Although income that falls in the higher tax bracket is taxed at 40 percent, the reduction in personal allowance means some of your income could effectively be taxed at a staggering 60 percent.

In your situation, you sensibly paid 5 per cent of your salary into your employer’s pension scheme, reducing your income to £99,750 and keeping your personal allowance.

To understand your position after your new raise, your new salary of £110,000, which is £104,750 after your 5% pay cut, effectively means you would now pay £1,900 in tax on the £4,750 and would also lose £2,375 of your personal allowance.

That extra £2,375 would also be taxed at 40%, costing you a further £950. As a result, earning an extra £5,000 would add £4,750 (after your existing pension contributions) to your taxable income, which would cost you £3,325 in tax, which is an effective tax rate of 60 per cent.

One way to mitigate the so-called “60 percent tax trap” is to save for any form of pension.



If you made a gross pension contribution of £5,000 your net adjusted income would fall below £100,000 which would restore your personal allowance and give you an effective tax credit rate of 60% on your pension contribution.

Of course, these numbers are based on total annual income. If you get a raise during a tax year, the difference wouldn’t be that big.

A pay increase of £5,000 a year in September would mean your annual income would have increased by £2,500 over the tax year. So you only have to make a contribution of about this amount.

To make a difference this tax year you would need to make a contribution before April 5th to reduce your income before the end of the tax year and if you have the funds available to make a pension contribution it certainly should worth .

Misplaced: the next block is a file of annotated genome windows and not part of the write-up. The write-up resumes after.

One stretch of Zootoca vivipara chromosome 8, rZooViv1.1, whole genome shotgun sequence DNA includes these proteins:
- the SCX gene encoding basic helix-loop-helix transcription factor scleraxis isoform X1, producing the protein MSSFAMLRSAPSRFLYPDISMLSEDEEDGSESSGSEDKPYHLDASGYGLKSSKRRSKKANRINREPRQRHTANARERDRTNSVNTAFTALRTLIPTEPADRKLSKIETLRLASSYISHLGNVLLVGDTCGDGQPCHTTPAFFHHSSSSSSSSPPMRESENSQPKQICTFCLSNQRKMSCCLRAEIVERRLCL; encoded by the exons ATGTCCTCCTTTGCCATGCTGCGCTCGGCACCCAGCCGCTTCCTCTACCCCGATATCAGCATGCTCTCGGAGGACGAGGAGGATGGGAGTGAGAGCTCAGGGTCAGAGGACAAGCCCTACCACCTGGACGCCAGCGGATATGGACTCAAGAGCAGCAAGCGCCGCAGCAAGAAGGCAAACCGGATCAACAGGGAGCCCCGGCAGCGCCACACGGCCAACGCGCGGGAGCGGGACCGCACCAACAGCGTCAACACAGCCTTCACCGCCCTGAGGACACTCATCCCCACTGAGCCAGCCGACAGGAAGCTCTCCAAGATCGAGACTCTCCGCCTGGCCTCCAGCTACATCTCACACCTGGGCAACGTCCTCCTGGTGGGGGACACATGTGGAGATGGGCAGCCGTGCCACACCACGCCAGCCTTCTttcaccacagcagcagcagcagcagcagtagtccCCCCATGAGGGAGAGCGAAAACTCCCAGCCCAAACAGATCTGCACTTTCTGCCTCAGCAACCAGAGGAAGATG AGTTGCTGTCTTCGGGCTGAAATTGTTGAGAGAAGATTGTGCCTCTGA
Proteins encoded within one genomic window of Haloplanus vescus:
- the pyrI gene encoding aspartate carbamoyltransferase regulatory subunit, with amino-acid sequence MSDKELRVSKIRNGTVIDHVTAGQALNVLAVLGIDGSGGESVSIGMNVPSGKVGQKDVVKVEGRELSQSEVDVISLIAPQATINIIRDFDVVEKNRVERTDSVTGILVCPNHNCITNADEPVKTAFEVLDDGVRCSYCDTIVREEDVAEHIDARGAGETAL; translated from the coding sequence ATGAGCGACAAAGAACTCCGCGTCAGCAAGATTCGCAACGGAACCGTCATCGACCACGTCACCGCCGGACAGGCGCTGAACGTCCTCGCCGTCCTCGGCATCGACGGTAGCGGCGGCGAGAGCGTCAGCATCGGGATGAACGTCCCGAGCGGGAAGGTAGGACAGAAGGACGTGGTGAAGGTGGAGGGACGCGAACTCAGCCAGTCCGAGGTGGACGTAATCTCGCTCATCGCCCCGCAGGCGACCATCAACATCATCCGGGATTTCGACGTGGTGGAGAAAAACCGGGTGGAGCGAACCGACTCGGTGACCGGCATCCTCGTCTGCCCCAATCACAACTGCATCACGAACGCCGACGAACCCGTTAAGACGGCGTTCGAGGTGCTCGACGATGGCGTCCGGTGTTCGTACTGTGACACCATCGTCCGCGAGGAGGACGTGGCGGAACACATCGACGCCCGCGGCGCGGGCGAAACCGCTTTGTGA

We’ve seen a lot of changes in pension policy lately and there’s now a limit of £60,000 a year in pension supplements, but you’d be well below that, with the £5,250 salary drop and the £2,500 Sipp contribution.

Also, I’m not sure about the value of your total retirement savings, but there is no current lifetime limit on the amount you can invest in a pension right now.

Pensions are complicated as your situation becomes clear and understanding the tax situation and how it will affect your overall finances can be confusing and this is where some wise advice can help.

As a rule, an adviser will carefully examine your financial situation and income and determine which pension contributions suit your individual circumstances.

They’ll also help you choose the right pension fund for your needs, advise you on other tax-efficient forms of investment, and keep you up to date on changes in pension rules.

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https://www.dailymail.co.uk/money/pensions/article-11925001/Im-paying-60-tax-5-000-pay-rise-topping-pension-help.html?ns_mchannel=rss&ns_campaign=1490&ito=1490 I pay 60% tax on a £5,000 raise: will increasing my pension help?